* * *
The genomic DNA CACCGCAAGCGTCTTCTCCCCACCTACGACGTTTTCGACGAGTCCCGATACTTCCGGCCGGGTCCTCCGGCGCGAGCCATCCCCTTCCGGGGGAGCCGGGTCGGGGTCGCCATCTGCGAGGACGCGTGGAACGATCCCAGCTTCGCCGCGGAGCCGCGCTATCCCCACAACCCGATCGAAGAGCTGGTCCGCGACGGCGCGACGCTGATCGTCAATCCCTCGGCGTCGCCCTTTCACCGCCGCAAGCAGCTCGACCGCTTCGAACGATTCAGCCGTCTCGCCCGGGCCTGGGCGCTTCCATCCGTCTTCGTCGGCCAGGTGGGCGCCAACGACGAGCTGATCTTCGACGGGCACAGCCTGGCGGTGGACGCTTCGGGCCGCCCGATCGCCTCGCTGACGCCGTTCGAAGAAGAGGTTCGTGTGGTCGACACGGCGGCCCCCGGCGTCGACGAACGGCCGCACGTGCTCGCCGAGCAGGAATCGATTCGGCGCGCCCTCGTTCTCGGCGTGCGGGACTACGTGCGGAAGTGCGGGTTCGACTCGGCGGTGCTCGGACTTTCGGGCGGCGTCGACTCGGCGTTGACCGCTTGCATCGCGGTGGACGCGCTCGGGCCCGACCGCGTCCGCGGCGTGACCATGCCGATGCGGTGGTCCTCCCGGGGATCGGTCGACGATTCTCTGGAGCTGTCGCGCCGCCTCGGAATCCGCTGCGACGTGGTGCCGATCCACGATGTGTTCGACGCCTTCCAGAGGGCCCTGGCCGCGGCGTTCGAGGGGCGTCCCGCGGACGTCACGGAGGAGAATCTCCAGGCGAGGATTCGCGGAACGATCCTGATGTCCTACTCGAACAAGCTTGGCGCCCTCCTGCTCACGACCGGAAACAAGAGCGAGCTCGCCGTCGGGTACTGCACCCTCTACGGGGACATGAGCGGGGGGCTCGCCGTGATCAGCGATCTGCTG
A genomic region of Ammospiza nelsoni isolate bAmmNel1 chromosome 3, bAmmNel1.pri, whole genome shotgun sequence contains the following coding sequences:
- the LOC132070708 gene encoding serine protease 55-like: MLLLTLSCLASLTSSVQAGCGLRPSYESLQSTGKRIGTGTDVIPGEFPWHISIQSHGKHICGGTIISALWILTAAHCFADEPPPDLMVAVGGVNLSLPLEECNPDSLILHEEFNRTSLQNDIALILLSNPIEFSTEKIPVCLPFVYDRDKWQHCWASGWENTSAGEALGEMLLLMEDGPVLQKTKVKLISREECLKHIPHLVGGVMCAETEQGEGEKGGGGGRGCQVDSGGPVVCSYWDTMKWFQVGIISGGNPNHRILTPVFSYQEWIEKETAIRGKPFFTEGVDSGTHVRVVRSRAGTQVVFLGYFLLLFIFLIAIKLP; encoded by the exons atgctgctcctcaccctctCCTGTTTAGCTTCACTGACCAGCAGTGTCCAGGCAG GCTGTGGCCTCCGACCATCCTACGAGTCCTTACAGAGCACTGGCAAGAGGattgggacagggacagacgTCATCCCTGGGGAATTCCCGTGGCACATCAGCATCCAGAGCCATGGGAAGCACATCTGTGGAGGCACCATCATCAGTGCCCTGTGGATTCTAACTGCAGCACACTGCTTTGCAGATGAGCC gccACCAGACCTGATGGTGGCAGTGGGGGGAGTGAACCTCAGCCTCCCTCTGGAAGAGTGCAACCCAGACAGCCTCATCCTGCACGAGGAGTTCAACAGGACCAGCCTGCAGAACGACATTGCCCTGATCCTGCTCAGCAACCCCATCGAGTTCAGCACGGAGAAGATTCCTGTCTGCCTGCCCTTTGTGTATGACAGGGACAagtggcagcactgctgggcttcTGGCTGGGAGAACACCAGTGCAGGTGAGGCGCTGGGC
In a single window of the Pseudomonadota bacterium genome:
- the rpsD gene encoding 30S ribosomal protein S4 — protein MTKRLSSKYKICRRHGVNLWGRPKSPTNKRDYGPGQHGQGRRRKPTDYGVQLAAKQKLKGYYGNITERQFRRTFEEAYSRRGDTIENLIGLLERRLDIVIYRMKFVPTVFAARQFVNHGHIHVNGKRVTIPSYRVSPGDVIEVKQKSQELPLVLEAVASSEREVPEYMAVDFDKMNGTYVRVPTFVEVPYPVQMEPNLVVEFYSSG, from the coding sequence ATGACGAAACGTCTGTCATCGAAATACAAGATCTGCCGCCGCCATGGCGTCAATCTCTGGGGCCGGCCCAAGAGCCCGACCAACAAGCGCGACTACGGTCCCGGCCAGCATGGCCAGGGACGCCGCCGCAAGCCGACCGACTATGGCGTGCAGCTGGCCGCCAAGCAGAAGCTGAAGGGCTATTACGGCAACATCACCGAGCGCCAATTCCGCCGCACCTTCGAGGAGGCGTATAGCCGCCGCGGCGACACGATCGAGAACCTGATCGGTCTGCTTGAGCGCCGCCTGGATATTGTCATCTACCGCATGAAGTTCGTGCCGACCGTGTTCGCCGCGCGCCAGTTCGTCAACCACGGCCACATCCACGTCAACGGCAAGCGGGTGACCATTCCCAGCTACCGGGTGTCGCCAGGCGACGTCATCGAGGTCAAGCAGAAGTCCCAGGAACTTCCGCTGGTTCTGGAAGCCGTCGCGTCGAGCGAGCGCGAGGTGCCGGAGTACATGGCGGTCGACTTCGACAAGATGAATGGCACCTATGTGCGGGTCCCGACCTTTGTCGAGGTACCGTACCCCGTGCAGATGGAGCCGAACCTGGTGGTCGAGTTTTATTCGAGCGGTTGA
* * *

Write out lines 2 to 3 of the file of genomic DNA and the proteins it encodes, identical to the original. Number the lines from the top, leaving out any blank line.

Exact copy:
A genomic region of Ammospiza nelsoni isolate bAmmNel1 chromosome 3, bAmmNel1.pri, whole genome shotgun sequence contains the following coding sequences:
- the LOC132070708 gene encoding serine protease 55-like: MLLLTLSCLASLTSSVQAGCGLRPSYESLQSTGKRIGTGTDVIPGEFPWHISIQSHGKHICGGTIISALWILTAAHCFADEPPPDLMVAVGGVNLSLPLEECNPDSLILHEEFNRTSLQNDIALILLSNPIEFSTEKIPVCLPFVYDRDKWQHCWASGWENTSAGEALGEMLLLMEDGPVLQKTKVKLISREECLKHIPHLVGGVMCAETEQGEGEKGGGGGRGCQVDSGGPVVCSYWDTMKWFQVGIISGGNPNHRILTPVFSYQEWIEKETAIRGKPFFTEGVDSGTHVRVVRSRAGTQVVFLGYFLLLFIFLIAIKLP; encoded by the exons atgctgctcctcaccctctCCTGTTTAGCTTCACTGACCAGCAGTGTCCAGGCAG GCTGTGGCCTCCGACCATCCTACGAGTCCTTACAGAGCACTGGCAAGAGGattgggacagggacagacgTCATCCCTGGGGAATTCCCGTGGCACATCAGCATCCAGAGCCATGGGAAGCACATCTGTGGAGGCACCATCATCAGTGCCCTGTGGATTCTAACTGCAGCACACTGCTTTGCAGATGAGCC gccACCAGACCTGATGGTGGCAGTGGGGGGAGTGAACCTCAGCCTCCCTCTGGAAGAGTGCAACCCAGACAGCCTCATCCTGCACGAGGAGTTCAACAGGACCAGCCTGCAGAACGACATTGCCCTGATCCTGCTCAGCAACCCCATCGAGTTCAGCACGGAGAAGATTCCTGTCTGCCTGCCCTTTGTGTATGACAGGGACAagtggcagcactgctgggcttcTGGCTGGGAGAACACCAGTGCAGGTGAGGCGCTGGGC